Here’s Why You Need to Quit Smoking & Vaping
Every day, we’re exposed to a host of chemicals, pesticides, fumes, and products that can poison our brain. Common toxins in the air we breathe, the foods we eat, and the products we rub on our skin are absorbed into our bodies via our lungs, digestive system, and pores and can eventually impact the brain. The more exposure you have to these everyday toxins, the more you put your brain at risk and increase your chances of brain/mental health issues.
Up in Smoke
Among the many toxins to be wary of, one of the most prevalent, and harmful to your health, is smoking or breathing in secondhand smoke. In the U.S., over 47 million people are smokers. That’s a distressing statistic considering that smoking is the number one preventable cause of death in our nation.
Cigarettes are among the most toxic substances known to humans. According to the American Lung Association, as cigarettes burn, they create about 7,000 chemicals, many of which are poisonous.
Here are just 10 of the many toxins that can be found in cigarettes:
If you’ve become dependent on cigarettes to manage mood or stress, your health (as well as your hard-earned cash) is literally going up in smoke.
Smoking and Mental Health
It is common knowledge that the tobacco industry has promoted smoking despite its serious negative health effects. What you may not know is that it has also promoted the use of its products within psychiatric settings. This includes funding research that suggests people with schizophrenia can benefit from self-medicating with cigarettes.
Today, as many as 80 percent of people with schizophrenia smoke. They aren’t alone. People with mental health or substance abuse issues are more likely to smoke cigarettes than the general population. In fact, they smoke nearly 40 percent of all cigarettes, according to the CDC.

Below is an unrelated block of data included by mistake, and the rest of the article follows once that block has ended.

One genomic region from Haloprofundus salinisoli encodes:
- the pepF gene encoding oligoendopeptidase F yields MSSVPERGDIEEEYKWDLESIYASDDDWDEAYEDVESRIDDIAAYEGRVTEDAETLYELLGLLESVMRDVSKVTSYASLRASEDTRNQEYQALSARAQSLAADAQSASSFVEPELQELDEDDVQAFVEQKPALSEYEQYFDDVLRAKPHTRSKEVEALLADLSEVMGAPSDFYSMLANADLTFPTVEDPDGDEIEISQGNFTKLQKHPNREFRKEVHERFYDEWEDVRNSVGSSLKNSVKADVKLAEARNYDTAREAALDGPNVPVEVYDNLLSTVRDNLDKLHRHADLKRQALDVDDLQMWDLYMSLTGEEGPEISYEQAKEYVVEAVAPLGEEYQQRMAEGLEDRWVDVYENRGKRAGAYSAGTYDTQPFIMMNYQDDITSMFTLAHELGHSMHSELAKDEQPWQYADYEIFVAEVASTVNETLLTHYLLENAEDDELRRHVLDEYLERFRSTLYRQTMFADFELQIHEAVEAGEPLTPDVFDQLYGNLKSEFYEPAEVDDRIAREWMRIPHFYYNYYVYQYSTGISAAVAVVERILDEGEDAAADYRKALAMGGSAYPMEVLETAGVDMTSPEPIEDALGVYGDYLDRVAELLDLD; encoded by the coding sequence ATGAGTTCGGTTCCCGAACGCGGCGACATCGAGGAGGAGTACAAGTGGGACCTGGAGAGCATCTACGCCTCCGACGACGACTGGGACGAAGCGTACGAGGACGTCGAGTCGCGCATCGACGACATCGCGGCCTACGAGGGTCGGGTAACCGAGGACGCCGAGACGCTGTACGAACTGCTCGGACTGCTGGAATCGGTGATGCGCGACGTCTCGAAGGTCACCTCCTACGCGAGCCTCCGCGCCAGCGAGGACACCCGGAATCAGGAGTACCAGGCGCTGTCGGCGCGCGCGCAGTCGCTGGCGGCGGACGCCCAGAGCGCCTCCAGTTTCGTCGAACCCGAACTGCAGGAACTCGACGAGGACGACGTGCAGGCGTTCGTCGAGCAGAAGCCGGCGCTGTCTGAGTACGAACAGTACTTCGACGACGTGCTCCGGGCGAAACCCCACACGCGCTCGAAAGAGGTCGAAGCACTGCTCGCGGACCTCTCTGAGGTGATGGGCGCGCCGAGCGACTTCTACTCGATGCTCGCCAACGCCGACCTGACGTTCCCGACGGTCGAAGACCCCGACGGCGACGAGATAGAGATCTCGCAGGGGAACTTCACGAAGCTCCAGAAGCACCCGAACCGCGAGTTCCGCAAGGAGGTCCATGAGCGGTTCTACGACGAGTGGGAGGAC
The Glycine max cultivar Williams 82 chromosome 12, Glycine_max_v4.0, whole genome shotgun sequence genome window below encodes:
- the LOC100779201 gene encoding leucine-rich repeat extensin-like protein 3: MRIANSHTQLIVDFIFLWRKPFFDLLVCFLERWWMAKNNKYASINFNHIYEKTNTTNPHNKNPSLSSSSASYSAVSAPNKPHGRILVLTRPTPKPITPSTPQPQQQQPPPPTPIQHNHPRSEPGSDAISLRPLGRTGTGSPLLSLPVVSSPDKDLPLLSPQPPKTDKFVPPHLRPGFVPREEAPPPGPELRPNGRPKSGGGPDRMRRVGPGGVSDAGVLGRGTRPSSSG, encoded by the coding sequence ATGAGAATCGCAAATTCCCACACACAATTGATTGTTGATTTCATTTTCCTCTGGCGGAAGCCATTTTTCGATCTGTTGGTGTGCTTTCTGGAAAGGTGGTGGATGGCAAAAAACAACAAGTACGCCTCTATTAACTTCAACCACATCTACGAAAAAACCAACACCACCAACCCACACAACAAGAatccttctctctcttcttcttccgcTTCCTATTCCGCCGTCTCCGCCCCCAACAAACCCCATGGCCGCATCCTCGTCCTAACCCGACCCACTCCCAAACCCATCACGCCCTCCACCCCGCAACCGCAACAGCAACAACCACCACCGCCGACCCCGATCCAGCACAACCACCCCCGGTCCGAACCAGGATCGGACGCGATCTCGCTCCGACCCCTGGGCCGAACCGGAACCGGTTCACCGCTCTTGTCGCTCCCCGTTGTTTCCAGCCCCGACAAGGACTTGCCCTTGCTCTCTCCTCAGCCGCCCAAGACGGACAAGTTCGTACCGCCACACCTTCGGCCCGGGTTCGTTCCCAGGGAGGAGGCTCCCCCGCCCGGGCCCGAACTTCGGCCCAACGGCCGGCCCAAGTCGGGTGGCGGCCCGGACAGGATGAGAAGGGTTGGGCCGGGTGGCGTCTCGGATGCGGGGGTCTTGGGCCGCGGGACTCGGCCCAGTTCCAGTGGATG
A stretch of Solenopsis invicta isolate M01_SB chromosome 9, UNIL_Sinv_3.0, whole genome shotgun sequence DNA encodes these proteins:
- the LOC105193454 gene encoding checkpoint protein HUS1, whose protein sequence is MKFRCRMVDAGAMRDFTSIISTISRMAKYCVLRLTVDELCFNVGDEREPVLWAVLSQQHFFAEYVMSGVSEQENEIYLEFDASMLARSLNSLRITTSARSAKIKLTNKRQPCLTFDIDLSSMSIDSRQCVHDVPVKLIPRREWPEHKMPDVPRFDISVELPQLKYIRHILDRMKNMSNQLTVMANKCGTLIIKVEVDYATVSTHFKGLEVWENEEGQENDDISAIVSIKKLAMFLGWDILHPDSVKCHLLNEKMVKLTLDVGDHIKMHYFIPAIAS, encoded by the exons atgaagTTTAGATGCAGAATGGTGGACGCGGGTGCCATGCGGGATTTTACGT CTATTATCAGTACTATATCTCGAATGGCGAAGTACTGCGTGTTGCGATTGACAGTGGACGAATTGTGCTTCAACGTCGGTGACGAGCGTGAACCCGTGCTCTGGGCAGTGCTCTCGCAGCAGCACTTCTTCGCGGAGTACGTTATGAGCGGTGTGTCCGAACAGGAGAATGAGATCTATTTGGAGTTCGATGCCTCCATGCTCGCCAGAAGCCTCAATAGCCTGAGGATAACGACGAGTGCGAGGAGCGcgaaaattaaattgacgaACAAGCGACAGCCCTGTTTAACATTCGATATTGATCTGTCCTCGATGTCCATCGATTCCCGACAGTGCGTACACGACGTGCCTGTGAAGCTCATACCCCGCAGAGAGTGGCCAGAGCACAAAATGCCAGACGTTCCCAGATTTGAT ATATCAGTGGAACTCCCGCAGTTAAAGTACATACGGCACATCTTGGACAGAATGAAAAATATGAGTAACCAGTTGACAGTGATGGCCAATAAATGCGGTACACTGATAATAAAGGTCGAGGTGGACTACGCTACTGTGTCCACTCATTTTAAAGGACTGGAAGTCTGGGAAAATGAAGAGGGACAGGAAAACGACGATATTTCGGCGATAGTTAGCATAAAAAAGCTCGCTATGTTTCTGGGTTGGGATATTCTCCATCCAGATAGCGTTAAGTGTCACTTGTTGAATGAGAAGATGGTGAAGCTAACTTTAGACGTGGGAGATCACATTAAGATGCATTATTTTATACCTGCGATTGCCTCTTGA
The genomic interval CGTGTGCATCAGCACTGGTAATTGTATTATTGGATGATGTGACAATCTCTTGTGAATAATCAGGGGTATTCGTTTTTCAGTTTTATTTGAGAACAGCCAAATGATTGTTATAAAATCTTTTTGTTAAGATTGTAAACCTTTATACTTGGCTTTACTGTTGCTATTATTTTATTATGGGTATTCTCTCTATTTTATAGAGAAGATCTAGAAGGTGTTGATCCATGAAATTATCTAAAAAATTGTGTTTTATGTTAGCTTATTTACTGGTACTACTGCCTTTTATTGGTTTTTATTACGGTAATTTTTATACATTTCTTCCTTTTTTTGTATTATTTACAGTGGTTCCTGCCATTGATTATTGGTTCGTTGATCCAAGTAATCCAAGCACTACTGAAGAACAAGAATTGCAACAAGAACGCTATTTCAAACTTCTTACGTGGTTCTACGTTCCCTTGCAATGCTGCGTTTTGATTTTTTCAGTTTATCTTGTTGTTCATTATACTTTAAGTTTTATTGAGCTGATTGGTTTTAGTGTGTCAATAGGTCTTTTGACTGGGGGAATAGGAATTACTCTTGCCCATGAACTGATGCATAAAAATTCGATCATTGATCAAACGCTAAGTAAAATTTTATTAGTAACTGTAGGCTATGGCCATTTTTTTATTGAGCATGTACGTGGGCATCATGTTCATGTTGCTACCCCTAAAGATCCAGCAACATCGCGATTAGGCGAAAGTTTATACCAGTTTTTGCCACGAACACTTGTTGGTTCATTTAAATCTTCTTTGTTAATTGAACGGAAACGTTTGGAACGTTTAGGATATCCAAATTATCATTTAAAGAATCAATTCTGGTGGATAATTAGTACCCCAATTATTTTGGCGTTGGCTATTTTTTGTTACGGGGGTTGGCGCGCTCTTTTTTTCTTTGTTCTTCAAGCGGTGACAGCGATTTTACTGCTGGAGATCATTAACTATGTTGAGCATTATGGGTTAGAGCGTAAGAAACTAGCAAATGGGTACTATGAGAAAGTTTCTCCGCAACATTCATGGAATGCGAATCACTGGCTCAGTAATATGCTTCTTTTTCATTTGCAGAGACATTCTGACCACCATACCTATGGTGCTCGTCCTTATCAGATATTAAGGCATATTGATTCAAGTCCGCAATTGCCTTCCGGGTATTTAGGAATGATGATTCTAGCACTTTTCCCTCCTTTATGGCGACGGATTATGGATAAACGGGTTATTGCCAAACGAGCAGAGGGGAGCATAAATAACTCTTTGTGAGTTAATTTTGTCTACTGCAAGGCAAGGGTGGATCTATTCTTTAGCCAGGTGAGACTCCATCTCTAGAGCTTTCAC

The Latest Epidemic
Although smoking rates have been going down for years, rates of vaping e-cigarettes are on the rise. A 2018 report involving over 40,000 teens nationwide showed that more than 20 percent of twelfth graders said they had vaped nicotine in the previous month. That’s twice the number who had reported vaping in 2017.
Additionally, 11 percent of eighth graders admitted to having vaped nicotine in the last year. The rate of young people vaping is rising so rapidly that in 2018, the U.S. Surgeon General called e-cigarette vaping among youth an epidemic.
Inhaling Toxic Junk
Cigarettes (tobacco and marijuana), as well as vaping nicotine and caffeine delivery systems, cause you to inhale a host of fine and ultrafine toxic junk that can also penetrate your brain. Does size matter? Yes! The smaller the particle you inhale, the greater its ability to cause inflammatory reactions and damage your brain.
The effects of vaping caffeine on the brain were tested on an episode of The Dr. Oz Show. Dr. Daniel Amen scanned Dr. Oz before and after he vaped. The results weren’t pretty.
After vaping, Dr. Oz’ scans showed increased activity in the occipital lobes (the area that makes you notice someone who’s attractive) and decreased activity in the frontal lobes (the area that puts on the brakes to prevent bad behavior). This seems like a prescription for divorce!
Strategies to Quit Smoking/Vaping
One well-known aid to help you stop smoking is the nicotine patch. However, depending on the individual, results may vary. Some are prescribed bupropion to help reduce cravings, but as with all medications, it comes with a list of side effects.
A more holistic option to help you quit smoking/vaping is hypnosis. Even though smoking is highly addictive, hypnosis can help you break the habit. Even people who have tried quitting several times without success have given up cigarettes through hypnosis.
You can learn more about how to protect your brain from toxins in Dr. Amen’s newest book, The End of Mental Illness. In it, Dr. Amen challenges an outdated psychiatric paradigm and helps readers improve the health of their own brain, minimizing or reversing conditions that may be preventing them from living a full and emotionally healthy life.